We have a number of applications in our suite. And for the most part, each app has its own installation program. These installations were developed and continue to be maintained using Installshield Professional version 5.5.
Our installs do not do anything out of the ordinary. They unpack some DLLs and register them. Set up some keys in the Windows registry. Put some icons on the desktop and add links to the Start menu.
We have been doing fine with our original version of Installshield for so long that I did not even know that Installshield the company was bought out my Macrovision way back in 2004. This might be a testimony to how well this package does its job.
I have heard about some installation/scripting packages from Microsoft. Perhaps it may be time to look at them further if we ever get around to moving our apps to dot Net. But since we have a good size base of around 600 users, and plan to get a whole lot more next year, there is a management desire to go to the web. System administrators don't want to worry about pushing our apps out to the desktop when they can just update one web server.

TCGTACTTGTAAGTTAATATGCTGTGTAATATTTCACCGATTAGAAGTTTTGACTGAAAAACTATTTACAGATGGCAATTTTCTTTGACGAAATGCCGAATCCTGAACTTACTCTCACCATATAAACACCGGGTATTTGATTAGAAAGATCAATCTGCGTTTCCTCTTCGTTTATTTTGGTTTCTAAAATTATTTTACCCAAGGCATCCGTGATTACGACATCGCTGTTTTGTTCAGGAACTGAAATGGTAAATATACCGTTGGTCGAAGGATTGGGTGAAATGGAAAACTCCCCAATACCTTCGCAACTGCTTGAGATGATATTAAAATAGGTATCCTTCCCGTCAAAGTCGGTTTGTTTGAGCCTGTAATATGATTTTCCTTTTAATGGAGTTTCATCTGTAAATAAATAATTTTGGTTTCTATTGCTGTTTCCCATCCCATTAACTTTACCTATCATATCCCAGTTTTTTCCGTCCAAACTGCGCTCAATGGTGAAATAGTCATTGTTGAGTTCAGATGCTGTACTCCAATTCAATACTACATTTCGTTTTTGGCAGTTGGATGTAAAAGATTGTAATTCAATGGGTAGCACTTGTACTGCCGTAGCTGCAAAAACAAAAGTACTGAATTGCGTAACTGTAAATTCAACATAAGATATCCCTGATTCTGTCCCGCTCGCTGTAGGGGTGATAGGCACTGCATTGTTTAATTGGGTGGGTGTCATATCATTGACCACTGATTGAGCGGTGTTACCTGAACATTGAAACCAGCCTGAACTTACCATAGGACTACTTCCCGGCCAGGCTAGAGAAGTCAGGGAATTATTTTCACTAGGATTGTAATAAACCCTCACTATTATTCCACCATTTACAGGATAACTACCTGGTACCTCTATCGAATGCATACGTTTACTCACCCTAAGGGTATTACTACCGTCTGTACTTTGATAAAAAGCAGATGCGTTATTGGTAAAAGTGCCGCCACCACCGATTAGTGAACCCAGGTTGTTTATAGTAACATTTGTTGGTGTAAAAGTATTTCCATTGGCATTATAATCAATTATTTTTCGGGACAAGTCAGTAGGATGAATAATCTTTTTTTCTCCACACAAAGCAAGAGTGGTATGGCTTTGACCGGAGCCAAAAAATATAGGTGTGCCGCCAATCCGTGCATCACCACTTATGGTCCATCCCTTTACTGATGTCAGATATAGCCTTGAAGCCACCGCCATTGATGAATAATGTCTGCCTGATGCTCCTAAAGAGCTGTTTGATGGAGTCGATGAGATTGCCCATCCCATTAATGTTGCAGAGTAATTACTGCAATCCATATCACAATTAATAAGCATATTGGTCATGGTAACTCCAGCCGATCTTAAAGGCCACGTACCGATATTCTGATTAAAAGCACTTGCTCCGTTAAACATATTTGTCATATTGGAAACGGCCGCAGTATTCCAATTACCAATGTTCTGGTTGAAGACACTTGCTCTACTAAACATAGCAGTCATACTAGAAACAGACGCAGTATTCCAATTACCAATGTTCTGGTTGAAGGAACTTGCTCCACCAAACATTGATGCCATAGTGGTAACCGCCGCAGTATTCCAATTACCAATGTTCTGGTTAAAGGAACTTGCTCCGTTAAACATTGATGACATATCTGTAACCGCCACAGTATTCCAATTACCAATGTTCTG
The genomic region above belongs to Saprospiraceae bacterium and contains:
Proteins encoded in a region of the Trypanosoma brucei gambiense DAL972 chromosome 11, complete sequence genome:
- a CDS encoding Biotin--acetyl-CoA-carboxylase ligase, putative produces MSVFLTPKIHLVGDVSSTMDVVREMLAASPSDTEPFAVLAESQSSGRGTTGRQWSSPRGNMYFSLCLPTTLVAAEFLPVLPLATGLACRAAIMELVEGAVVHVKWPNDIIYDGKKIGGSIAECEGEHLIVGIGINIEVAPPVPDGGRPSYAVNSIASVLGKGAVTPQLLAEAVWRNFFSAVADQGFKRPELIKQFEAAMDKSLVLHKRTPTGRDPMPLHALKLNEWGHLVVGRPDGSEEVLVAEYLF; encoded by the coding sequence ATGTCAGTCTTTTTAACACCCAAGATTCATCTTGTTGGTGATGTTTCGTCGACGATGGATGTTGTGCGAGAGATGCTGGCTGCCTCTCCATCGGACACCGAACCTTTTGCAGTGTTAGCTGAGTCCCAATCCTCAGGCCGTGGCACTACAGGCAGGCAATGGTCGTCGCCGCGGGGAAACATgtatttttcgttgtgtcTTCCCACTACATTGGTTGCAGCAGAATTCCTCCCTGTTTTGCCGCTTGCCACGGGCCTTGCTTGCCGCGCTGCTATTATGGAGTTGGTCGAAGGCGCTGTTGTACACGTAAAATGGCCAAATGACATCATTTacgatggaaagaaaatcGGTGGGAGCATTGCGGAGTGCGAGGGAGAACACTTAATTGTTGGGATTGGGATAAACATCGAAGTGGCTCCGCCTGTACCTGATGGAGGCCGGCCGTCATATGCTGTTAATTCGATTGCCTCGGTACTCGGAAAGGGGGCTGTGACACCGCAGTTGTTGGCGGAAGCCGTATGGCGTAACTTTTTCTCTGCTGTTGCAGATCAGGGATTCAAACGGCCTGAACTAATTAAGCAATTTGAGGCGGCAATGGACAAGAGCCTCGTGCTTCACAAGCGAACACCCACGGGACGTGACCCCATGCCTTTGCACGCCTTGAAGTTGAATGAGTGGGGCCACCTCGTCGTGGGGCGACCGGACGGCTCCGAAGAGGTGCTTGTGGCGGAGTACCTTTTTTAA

Mysterious Double Instance Hampering Performance - I study the existing code base. Confer with a colleague. Then I determine the optimal plan to change the functionality to load only a slice of all the dat...